What is the best first motorcycle?
There's no one-size-fits-all answer when it comes to choosing the first motorcycle to buy. However, a few notable characteristics make some motorcycles more approachable for new riders. Look for affordable, inexpensive to repair, and lightweight motorcycles. They should also have good safety features and not too much power. Usually, new riders will find that bikes with a neutral, upright riding position are the best learner motorcycles, but that can depend on how you intend to use the bike.
Tips for buying your first motorcycle
Comfort and cost are important, but safety should be your number one priority when you start shopping for your first motorcycle. New riders are significantly more likely to have accidents and may encounter certain challenges on the road for the first time. Here are some important considerations as you're buying your first motorcycle.
Modern safety features
Vintage bikes are appealing for their looks, but modern motorcycles have safety features that can help prevent accidents, such as:
Traction and stability control
Tire pressure monitors
Make sure the bike is the right size for you. Seat height determines how easily and comfortably you can put your feet on the ground if you need to support yourself at slow speeds, when many accidents and drops occur. Make sure you can put your feet on the ground without standing on your toes. If you're looking for an off-road bike with more ground clearance, you may have to accept a slightly higher seat height.
If you're buying a motorcycle for commuting or long-distance rides, make sure the seat isn't too low. Riding with your knees high can get uncomfortable or cause cramps over time.
A lighter bike is easier to control, especially in a sudden stop or unexpected maneuver. Beginners need a bike that they can comfortably handle until they develop more riding skills.
Engine size and power
New riders should strongly consider a bike with a smaller, less powerful engine. The more powerful the engine — and the higher the bike's power-to-weight ratio — the easier it is to accelerate quickly and reach high speeds. Bikes with big engines can quickly get away from riders who aren't used to controlling the acceleration or driving at high speeds.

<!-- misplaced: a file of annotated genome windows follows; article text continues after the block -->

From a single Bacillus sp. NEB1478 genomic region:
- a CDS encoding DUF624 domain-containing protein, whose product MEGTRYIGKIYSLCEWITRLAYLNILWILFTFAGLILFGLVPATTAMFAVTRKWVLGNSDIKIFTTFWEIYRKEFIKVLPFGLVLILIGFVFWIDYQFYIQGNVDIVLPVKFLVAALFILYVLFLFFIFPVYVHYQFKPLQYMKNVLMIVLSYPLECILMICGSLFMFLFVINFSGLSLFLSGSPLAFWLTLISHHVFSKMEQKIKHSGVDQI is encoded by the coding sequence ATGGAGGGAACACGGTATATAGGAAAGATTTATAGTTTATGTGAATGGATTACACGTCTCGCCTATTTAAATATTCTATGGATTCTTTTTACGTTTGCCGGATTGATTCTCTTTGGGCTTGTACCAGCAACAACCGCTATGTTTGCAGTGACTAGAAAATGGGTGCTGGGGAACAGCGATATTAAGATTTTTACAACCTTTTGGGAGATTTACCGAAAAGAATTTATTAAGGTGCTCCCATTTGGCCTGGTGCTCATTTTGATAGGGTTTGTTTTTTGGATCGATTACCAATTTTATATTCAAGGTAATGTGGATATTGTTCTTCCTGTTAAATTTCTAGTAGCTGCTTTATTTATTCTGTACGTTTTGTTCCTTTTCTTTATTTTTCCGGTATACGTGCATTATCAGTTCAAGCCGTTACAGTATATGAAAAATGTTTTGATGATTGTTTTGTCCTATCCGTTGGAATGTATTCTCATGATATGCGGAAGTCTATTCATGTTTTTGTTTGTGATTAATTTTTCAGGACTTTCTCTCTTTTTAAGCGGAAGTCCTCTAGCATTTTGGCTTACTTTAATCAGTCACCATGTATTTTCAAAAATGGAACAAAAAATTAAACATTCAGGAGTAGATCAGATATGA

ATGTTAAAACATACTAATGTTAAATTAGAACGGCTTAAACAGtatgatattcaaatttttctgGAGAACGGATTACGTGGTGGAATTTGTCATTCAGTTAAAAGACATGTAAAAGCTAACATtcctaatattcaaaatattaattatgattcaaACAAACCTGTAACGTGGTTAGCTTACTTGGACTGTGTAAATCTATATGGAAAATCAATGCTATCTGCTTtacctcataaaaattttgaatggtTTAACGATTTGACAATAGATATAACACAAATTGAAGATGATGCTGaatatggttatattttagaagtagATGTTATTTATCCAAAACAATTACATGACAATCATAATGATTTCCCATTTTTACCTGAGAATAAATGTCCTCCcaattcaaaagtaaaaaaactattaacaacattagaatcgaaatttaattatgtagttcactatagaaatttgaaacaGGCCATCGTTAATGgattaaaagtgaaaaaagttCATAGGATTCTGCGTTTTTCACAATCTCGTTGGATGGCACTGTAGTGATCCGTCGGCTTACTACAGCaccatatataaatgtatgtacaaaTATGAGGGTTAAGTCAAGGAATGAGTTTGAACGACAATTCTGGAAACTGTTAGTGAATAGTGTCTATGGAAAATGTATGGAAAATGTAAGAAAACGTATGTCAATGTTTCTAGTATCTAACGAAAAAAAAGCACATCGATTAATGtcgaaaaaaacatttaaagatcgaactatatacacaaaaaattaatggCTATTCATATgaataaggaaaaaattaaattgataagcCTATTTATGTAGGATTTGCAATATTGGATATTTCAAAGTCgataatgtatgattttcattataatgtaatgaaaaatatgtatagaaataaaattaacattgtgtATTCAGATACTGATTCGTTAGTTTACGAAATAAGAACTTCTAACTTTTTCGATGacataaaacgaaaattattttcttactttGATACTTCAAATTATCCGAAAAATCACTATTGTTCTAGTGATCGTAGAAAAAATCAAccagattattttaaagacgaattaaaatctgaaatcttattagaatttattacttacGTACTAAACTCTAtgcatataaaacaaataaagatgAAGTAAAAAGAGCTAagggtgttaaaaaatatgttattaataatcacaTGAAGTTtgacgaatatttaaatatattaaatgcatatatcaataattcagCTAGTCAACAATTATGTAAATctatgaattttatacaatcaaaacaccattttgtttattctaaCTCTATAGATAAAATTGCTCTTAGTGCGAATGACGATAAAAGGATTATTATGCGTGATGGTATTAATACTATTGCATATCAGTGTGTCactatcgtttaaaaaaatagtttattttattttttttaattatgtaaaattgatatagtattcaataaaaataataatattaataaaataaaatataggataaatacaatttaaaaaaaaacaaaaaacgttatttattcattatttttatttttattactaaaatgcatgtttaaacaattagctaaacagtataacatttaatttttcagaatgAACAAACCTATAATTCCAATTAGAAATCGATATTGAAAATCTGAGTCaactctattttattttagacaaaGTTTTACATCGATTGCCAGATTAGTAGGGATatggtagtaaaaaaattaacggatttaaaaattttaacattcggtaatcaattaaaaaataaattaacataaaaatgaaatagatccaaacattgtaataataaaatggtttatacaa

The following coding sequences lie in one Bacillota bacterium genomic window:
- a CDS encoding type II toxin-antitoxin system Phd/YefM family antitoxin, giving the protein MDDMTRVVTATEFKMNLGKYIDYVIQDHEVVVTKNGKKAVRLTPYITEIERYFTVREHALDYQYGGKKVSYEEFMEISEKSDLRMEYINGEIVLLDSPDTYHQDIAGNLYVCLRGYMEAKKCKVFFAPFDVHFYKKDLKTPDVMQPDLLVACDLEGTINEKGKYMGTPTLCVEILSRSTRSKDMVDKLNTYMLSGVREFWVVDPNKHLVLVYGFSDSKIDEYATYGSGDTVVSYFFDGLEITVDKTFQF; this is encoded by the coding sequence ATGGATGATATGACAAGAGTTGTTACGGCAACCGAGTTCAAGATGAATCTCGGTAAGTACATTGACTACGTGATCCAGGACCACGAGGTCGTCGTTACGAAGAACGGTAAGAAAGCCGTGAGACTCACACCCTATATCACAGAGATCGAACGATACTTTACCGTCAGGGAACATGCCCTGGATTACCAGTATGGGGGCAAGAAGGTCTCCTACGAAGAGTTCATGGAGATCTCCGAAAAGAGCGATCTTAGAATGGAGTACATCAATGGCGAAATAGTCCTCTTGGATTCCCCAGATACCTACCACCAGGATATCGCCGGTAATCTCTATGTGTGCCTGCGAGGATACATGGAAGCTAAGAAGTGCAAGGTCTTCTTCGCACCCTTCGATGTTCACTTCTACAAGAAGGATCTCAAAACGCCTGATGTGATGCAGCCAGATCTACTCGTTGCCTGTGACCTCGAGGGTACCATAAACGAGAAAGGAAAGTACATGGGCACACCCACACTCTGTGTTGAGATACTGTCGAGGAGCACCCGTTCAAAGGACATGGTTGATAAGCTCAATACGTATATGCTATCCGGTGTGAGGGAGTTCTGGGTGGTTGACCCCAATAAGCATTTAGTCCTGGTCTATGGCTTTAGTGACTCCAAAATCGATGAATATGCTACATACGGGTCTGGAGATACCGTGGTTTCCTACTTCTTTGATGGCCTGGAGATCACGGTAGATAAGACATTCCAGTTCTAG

Some styles of bikes are more accident-prone than others. Supersport bikes are more likely to have fatal accidents than cruisers or standards, partly because they're lightweight and have powerful engines. If you're thinking about eventually riding a supersport-style bike (e.g., consumer versions of racing motorcycles), consider starting with something less powerful and moving up as you gain experience.
Should you buy new or used for your first motorcycle?
Both used and new bikes have advantages. Buying a used bike can reduce costs, making it easier to save money on repairs. They may also already have cosmetic damage, so you may not feel bad if you drop the bike and scratch it or cause additional damage. On the other hand, used bikes may have other problems or need repairs. They're also more likely to be older, so they may not have modern safety features important for new riders. Learn more about what to look for when buying a used motorcycle.
New bikes generally cost more but come with the promise that they are in perfect working order and should include manufacturer warranties. Buying new ensures you have access to the latest safety features. However, you may pay more for repairs, and lose more value if you damage a new bike versus an older, used one.
Find out more about buying a new vs. used motorcycle.